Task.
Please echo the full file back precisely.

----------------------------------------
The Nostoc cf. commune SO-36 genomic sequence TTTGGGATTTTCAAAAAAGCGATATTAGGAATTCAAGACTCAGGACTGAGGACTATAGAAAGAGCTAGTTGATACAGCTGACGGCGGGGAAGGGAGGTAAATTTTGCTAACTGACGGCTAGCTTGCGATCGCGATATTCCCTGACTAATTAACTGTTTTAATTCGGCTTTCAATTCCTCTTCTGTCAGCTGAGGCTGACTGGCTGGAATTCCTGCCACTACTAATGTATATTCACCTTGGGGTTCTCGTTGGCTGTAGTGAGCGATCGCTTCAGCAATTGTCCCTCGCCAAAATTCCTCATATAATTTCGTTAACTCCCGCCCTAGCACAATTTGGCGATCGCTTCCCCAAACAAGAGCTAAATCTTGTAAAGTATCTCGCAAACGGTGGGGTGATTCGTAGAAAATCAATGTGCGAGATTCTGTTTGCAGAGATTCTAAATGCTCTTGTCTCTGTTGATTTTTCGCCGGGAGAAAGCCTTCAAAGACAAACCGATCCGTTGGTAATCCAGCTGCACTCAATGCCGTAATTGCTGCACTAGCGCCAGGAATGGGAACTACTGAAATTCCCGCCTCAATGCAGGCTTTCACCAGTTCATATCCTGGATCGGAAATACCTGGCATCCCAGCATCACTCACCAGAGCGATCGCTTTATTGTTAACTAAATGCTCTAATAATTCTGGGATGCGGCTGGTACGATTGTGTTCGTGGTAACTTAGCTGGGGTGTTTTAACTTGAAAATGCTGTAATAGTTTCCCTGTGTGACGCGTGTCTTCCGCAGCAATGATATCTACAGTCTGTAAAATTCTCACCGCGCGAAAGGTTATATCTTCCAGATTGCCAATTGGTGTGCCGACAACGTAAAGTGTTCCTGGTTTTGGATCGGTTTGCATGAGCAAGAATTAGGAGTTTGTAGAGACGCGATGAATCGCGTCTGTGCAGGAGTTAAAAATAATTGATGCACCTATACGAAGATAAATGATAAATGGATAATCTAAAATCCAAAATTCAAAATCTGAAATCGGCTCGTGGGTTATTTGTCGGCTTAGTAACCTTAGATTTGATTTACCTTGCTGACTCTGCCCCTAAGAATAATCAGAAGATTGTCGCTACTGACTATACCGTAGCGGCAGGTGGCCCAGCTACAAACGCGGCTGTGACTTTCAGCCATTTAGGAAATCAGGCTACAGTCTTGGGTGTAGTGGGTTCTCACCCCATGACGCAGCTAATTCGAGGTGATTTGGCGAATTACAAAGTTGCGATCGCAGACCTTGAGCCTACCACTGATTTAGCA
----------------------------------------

The Nostoc cf. commune SO-36 genomic sequence TTTGGGATTTTCAAAAAAGCGATATTAGGAATTCAAGACTCAGGACTGAGGACTATAGAAAGAGCTAGTTGATACAGCTGACGGCGGGGAAGGGAGGTAAATTTTGCTAACTGACGGCTAGCTTGCGATCGCGATATTCCCTGACTAATTAACTGTTTTAATTCGGCTTTCAATTCCTCTTCTGTCAGCTGAGGCTGACTGGCTGGAATTCCTGCCACTACTAATGTATATTCACCTTGGGGTTCTCGTTGGCTGTAGTGAGCGATCGCTTCAGCAATTGTCCCTCGCCAAAATTCCTCATATAATTTCGTTAACTCCCGCCCTAGCACAATTTGGCGATCGCTTCCCCAAACAAGAGCTAAATCTTGTAAAGTATCTCGCAAACGGTGGGGTGATTCGTAGAAAATCAATGTGCGAGATTCTGTTTGCAGAGATTCTAAATGCTCTTGTCTCTGTTGATTTTTCGCCGGGAGAAAGCCTTCAAAGACAAACCGATCCGTTGGTAATCCAGCTGCACTCAATGCCGTAATTGCTGCACTAGCGCCAGGAATGGGAACTACTGAAATTCCCGCCTCAATGCAGGCTTTCACCAGTTCATATCCTGGATCGGAAATACCTGGCATCCCAGCATCACTCACCAGAGCGATCGCTTTATTGTTAACTAAATGCTCTAATAATTCTGGGATGCGGCTGGTACGATTGTGTTCGTGGTAACTTAGCTGGGGTGTTTTAACTTGAAAATGCTGTAATAGTTTCCCTGTGTGACGCGTGTCTTCCGCAGCAATGATATCTACAGTCTGTAAAATTCTCACCGCGCGAAAGGTTATATCTTCCAGATTGCCAATTGGTGTGCCGACAACGTAAAGTGTTCCTGGTTTTGGATCGGTTTGCATGAGCAAGAATTAGGAGTTTGTAGAGACGCGATGAATCGCGTCTGTGCAGGAGTTAAAAATAATTGATGCACCTATACGAAGATAAATGATAAATGGATAATCTAAAATCCAAAATTCAAAATCTGAAATCGGCTCGTGGGTTATTTGTCGGCTTAGTAACCTTAGATTTGATTTACCTTGCTGACTCTGCCCCTAAGAATAATCAGAAGATTGTCGCTACTGACTATACCGTAGCGGCAGGTGGCCCAGCTACAAACGCGGCTGTGACTTTCAGCCATTTAGGAAATCAGGCTACAGTCTTGGGTGTAGTGGGTTCTCACCCCATGACGCAGCTAATTCGAGGTGATTTGGCGAATTACAAAGTTGCGATCGCAGACCTTGAGCCTACCACTGATTTAGCA